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The WDG HTML Validator is similar in many ways to the W3C HTML Validation Service. Most of the previous differences between the two validators have disappeared with recent development of the W3C validator. The errors reported are the same in virtually all cases. However, some minor differences may arise:
The WDG HTML Validator gives warnings for valid but dangerous HTML: unclosed start-tags (e.g., <p><img src=foo alt=bar</p>), unclosed end-tags (e.g., <p><em>foo</em</p>), empty start and end-tags (e.g., <p>foo</>), and net-enabling start-tags (e.g., <img alt=foo src=bar/baz>). Other validators do not give such warnings.
The WDG HTML Validator gives warnings for undefined references such as “ and ™. The W3C HTML Validation Service reports such undefined references as errors for XML documents but remains quiet for HTML documents.
Unlike other validators, the WDG HTML Validator uses a special SGML declaration when the document refers to a custom DTD. The result is that many custom DTDs, especially those built from the HTML 4.0 Transitional DTD, work correctly with the WDG HTML Validator but not other validators.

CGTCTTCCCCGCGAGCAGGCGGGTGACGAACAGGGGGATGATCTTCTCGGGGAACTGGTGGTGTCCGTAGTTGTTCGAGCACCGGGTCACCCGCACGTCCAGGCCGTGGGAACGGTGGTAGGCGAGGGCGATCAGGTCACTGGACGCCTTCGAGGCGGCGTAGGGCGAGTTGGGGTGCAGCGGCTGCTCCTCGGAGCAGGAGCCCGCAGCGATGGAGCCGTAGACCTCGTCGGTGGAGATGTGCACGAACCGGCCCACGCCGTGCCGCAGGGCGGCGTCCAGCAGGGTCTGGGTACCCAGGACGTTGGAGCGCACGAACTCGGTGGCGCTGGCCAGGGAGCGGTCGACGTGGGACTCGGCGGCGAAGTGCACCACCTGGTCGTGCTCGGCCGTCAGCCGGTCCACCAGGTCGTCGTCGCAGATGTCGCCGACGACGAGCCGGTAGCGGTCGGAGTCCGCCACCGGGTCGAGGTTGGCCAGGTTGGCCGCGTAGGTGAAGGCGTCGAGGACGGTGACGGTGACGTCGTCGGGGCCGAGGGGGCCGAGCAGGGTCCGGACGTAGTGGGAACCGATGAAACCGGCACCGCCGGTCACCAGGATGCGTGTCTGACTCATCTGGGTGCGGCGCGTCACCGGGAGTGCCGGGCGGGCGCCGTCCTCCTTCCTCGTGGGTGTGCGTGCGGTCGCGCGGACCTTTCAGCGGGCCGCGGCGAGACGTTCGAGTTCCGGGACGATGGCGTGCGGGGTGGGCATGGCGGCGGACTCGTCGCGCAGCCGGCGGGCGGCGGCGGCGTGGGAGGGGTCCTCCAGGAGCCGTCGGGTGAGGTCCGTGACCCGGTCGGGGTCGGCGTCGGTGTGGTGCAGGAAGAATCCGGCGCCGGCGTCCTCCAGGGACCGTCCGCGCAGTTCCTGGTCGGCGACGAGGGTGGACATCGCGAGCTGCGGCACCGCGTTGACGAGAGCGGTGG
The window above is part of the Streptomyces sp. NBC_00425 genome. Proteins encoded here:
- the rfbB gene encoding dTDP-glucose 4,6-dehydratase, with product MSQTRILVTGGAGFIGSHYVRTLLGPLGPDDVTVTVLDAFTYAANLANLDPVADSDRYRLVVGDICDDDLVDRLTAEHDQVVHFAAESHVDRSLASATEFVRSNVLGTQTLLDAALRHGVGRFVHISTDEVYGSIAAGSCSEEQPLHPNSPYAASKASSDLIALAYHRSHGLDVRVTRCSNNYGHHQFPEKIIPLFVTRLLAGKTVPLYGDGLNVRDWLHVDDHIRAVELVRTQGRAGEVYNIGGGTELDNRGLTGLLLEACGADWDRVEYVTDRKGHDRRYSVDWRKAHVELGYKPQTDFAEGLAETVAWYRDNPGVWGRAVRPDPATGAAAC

The two validators differ significantly from other checking tools such as Weblint and CSE 3310 HTML Validator. (Despite its name, the latter is not a true "validator.") The two online validators check documents against a document type definition--a published, machine-readable document that facilitates an objective check of syntax against HTML standards. On the other hand, lints are subjective; they provide a more cursory syntax check while adding stylistic checks, such as warning about poorly supported features. Lints are useful tools, but they are not substitutes for HTML validation.